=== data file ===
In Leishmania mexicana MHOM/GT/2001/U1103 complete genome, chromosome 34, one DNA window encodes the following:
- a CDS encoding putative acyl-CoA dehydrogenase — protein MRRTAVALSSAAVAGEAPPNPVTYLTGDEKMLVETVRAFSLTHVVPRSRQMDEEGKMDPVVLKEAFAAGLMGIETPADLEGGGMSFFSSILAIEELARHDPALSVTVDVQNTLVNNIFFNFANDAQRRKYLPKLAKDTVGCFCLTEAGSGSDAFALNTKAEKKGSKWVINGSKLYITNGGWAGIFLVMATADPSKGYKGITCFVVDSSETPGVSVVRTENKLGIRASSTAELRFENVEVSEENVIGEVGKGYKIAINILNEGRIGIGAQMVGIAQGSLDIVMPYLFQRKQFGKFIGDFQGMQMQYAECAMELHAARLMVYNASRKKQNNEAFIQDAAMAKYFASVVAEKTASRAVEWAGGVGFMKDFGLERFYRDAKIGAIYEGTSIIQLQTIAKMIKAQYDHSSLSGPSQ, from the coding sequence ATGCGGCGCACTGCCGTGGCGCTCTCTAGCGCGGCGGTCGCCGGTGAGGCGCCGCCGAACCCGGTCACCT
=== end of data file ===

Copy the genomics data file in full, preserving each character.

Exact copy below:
In Leishmania mexicana MHOM/GT/2001/U1103 complete genome, chromosome 34, one DNA window encodes the following:
- a CDS encoding putative acyl-CoA dehydrogenase — protein MRRTAVALSSAAVAGEAPPNPVTYLTGDEKMLVETVRAFSLTHVVPRSRQMDEEGKMDPVVLKEAFAAGLMGIETPADLEGGGMSFFSSILAIEELARHDPALSVTVDVQNTLVNNIFFNFANDAQRRKYLPKLAKDTVGCFCLTEAGSGSDAFALNTKAEKKGSKWVINGSKLYITNGGWAGIFLVMATADPSKGYKGITCFVVDSSETPGVSVVRTENKLGIRASSTAELRFENVEVSEENVIGEVGKGYKIAINILNEGRIGIGAQMVGIAQGSLDIVMPYLFQRKQFGKFIGDFQGMQMQYAECAMELHAARLMVYNASRKKQNNEAFIQDAAMAKYFASVVAEKTASRAVEWAGGVGFMKDFGLERFYRDAKIGAIYEGTSIIQLQTIAKMIKAQYDHSSLSGPSQ, from the coding sequence ATGCGGCGCACTGCCGTGGCGCTCTCTAGCGCGGCGGTCGCCGGTGAGGCGCCGCCGAACCCGGTCACCT